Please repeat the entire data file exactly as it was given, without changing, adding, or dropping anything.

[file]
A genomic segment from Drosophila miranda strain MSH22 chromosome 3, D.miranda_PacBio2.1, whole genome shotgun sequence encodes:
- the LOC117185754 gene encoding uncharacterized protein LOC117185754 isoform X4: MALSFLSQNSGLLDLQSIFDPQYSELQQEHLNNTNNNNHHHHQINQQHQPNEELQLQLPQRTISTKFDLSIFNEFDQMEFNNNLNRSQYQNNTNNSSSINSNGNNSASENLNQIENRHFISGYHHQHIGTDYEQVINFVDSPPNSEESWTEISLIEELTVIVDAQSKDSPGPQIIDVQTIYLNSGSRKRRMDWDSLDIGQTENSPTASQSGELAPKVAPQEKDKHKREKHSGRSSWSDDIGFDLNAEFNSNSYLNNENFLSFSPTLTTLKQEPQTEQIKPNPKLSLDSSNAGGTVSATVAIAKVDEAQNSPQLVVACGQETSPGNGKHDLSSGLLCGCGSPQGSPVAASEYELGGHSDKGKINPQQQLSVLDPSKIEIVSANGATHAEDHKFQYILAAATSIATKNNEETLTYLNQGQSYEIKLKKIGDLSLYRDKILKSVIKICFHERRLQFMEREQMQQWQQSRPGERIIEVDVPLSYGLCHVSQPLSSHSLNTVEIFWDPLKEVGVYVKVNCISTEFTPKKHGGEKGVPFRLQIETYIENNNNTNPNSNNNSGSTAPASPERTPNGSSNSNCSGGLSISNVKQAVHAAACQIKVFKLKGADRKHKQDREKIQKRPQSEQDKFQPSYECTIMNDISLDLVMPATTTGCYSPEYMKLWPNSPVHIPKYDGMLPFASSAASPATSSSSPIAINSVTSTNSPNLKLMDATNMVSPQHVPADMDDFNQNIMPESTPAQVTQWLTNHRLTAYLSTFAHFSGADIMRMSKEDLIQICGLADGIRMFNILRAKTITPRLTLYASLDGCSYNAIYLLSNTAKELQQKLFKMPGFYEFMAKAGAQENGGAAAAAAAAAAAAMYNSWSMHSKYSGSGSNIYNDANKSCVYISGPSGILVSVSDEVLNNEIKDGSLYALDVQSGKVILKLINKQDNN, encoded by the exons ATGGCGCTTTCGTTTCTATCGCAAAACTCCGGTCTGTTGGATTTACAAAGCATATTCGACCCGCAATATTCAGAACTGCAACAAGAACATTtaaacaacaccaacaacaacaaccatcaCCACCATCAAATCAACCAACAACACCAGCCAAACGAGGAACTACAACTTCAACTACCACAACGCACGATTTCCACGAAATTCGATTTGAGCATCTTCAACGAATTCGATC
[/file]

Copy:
A genomic segment from Drosophila miranda strain MSH22 chromosome 3, D.miranda_PacBio2.1, whole genome shotgun sequence encodes:
- the LOC117185754 gene encoding uncharacterized protein LOC117185754 isoform X4: MALSFLSQNSGLLDLQSIFDPQYSELQQEHLNNTNNNNHHHHQINQQHQPNEELQLQLPQRTISTKFDLSIFNEFDQMEFNNNLNRSQYQNNTNNSSSINSNGNNSASENLNQIENRHFISGYHHQHIGTDYEQVINFVDSPPNSEESWTEISLIEELTVIVDAQSKDSPGPQIIDVQTIYLNSGSRKRRMDWDSLDIGQTENSPTASQSGELAPKVAPQEKDKHKREKHSGRSSWSDDIGFDLNAEFNSNSYLNNENFLSFSPTLTTLKQEPQTEQIKPNPKLSLDSSNAGGTVSATVAIAKVDEAQNSPQLVVACGQETSPGNGKHDLSSGLLCGCGSPQGSPVAASEYELGGHSDKGKINPQQQLSVLDPSKIEIVSANGATHAEDHKFQYILAAATSIATKNNEETLTYLNQGQSYEIKLKKIGDLSLYRDKILKSVIKICFHERRLQFMEREQMQQWQQSRPGERIIEVDVPLSYGLCHVSQPLSSHSLNTVEIFWDPLKEVGVYVKVNCISTEFTPKKHGGEKGVPFRLQIETYIENNNNTNPNSNNNSGSTAPASPERTPNGSSNSNCSGGLSISNVKQAVHAAACQIKVFKLKGADRKHKQDREKIQKRPQSEQDKFQPSYECTIMNDISLDLVMPATTTGCYSPEYMKLWPNSPVHIPKYDGMLPFASSAASPATSSSSPIAINSVTSTNSPNLKLMDATNMVSPQHVPADMDDFNQNIMPESTPAQVTQWLTNHRLTAYLSTFAHFSGADIMRMSKEDLIQICGLADGIRMFNILRAKTITPRLTLYASLDGCSYNAIYLLSNTAKELQQKLFKMPGFYEFMAKAGAQENGGAAAAAAAAAAAAMYNSWSMHSKYSGSGSNIYNDANKSCVYISGPSGILVSVSDEVLNNEIKDGSLYALDVQSGKVILKLINKQDNN, encoded by the exons ATGGCGCTTTCGTTTCTATCGCAAAACTCCGGTCTGTTGGATTTACAAAGCATATTCGACCCGCAATATTCAGAACTGCAACAAGAACATTtaaacaacaccaacaacaacaaccatcaCCACCATCAAATCAACCAACAACACCAGCCAAACGAGGAACTACAACTTCAACTACCACAACGCACGATTTCCACGAAATTCGATTTGAGCATCTTCAACGAATTCGATC